I probably wouldn’t order the crab legs again. They’re hard to eat and, while nicely cooked, they lacked any point of interest in terms of seasoning or spice — perhaps our disappointment mainly came from the sense that it’s a statement dish that was whispering rather than shouting. The roast duck is also best saved for dinner. It’s solid,
but not sensational enough to take up precious dumpling space at brunch.

Grand Harbour is a broad church, filled with everyone from four-generation families to skater boys and ladies who lunch — everyone joyously craning their heads and flaring their nostrils at passing trolleys. And that’s because everyone knows a good thing when they see it. The sticky rice ice cream balls (mochi, to you and me) and lush cocktail glasses of watermelon juice also went down very nicely — a little flair which I’m sure is intended to please young families but elicited some pretty happy sounds from the adults at my table too. And ooooh, the egg tarts. I hate to break it to the Portuguese, but I might have to revise my position. The grande dame’s definitely still got that old magic, as well as a few updated tricks.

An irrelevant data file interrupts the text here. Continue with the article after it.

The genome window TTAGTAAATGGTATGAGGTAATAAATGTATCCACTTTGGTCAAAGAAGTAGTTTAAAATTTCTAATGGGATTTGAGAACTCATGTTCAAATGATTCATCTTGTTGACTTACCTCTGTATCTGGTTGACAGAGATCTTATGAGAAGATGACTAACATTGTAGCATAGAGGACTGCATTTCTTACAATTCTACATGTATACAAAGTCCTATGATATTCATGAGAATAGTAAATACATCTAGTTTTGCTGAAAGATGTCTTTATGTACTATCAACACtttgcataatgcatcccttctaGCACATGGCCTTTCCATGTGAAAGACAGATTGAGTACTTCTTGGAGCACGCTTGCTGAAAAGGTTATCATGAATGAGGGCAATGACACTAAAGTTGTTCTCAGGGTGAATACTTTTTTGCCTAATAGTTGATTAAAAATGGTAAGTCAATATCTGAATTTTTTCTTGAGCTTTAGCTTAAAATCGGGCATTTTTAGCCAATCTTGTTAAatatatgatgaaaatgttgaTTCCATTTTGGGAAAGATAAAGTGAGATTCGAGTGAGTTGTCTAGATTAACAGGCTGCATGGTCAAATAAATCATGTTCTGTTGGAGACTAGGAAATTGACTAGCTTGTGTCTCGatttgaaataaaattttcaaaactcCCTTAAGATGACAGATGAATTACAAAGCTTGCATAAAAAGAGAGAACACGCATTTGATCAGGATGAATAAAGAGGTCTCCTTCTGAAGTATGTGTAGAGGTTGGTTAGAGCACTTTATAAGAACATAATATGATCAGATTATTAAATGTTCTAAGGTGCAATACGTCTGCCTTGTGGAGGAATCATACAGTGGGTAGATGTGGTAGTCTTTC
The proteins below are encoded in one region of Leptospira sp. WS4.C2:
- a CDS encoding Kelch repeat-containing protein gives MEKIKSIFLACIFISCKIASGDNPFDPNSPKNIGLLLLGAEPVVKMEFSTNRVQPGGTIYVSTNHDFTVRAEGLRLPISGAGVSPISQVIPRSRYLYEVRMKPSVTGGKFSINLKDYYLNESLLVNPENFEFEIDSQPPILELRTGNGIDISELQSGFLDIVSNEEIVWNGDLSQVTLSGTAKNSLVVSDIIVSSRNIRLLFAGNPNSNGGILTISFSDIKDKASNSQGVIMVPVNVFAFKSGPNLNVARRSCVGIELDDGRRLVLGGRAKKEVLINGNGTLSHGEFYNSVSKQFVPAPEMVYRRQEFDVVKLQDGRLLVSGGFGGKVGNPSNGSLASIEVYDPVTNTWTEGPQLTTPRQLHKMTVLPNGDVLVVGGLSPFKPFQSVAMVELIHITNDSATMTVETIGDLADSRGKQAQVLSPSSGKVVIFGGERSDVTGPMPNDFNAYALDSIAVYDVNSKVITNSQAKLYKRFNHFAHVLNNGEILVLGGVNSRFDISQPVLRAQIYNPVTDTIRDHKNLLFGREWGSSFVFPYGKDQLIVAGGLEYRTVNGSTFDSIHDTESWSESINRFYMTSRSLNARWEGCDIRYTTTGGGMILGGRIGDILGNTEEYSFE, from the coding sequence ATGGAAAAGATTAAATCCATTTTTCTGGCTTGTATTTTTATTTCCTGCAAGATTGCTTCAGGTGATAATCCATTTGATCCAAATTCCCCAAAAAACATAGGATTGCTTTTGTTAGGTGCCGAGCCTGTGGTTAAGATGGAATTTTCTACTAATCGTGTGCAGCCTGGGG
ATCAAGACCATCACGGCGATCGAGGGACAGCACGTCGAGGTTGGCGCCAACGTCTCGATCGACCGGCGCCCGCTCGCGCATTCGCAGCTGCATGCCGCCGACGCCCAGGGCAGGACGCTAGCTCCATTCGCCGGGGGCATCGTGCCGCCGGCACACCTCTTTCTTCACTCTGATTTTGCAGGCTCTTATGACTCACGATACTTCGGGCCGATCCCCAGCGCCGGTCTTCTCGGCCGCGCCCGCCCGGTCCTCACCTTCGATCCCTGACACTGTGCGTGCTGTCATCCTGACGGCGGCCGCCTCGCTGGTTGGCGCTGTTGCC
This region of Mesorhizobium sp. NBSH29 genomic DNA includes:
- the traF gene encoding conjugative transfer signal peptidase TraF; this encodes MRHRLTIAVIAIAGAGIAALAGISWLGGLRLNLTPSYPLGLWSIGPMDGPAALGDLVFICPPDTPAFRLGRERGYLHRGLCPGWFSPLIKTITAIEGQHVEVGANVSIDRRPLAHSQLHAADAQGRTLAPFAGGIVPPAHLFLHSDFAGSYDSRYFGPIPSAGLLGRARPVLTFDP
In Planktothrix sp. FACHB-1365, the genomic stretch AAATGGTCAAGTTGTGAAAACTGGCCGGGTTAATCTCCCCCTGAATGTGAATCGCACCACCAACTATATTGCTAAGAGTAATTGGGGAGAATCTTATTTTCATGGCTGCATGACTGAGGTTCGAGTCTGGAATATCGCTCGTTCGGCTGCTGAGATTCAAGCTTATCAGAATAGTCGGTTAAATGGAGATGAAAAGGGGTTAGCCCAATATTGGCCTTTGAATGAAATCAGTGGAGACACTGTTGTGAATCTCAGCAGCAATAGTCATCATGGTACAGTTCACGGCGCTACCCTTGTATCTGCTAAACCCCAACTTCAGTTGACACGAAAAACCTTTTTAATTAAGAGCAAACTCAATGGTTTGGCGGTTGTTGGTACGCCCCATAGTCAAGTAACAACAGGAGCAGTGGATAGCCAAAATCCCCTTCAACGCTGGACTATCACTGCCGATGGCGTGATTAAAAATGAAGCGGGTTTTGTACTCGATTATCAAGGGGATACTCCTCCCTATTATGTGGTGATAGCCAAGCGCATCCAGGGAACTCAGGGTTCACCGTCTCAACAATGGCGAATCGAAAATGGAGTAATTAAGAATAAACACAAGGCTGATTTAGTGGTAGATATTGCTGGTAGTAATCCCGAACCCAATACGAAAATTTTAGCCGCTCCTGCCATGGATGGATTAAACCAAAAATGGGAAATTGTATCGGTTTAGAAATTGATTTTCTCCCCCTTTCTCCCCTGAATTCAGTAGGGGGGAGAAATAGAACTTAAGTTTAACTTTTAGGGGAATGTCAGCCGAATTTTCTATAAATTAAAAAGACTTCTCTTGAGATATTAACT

Grand Harbour ***
Contact 09 357 6889
Yum cha hours TUES–SUN, 11AM–9PM
Dinner hours MON–SUN 5.30–10PM
Dinner Bill
APPETISERS $10–$15; MAINS $28–$120; YUM CHA $7.50– $10.50 PER DISH

This review was published in Metro 434
Available here in print and pdf.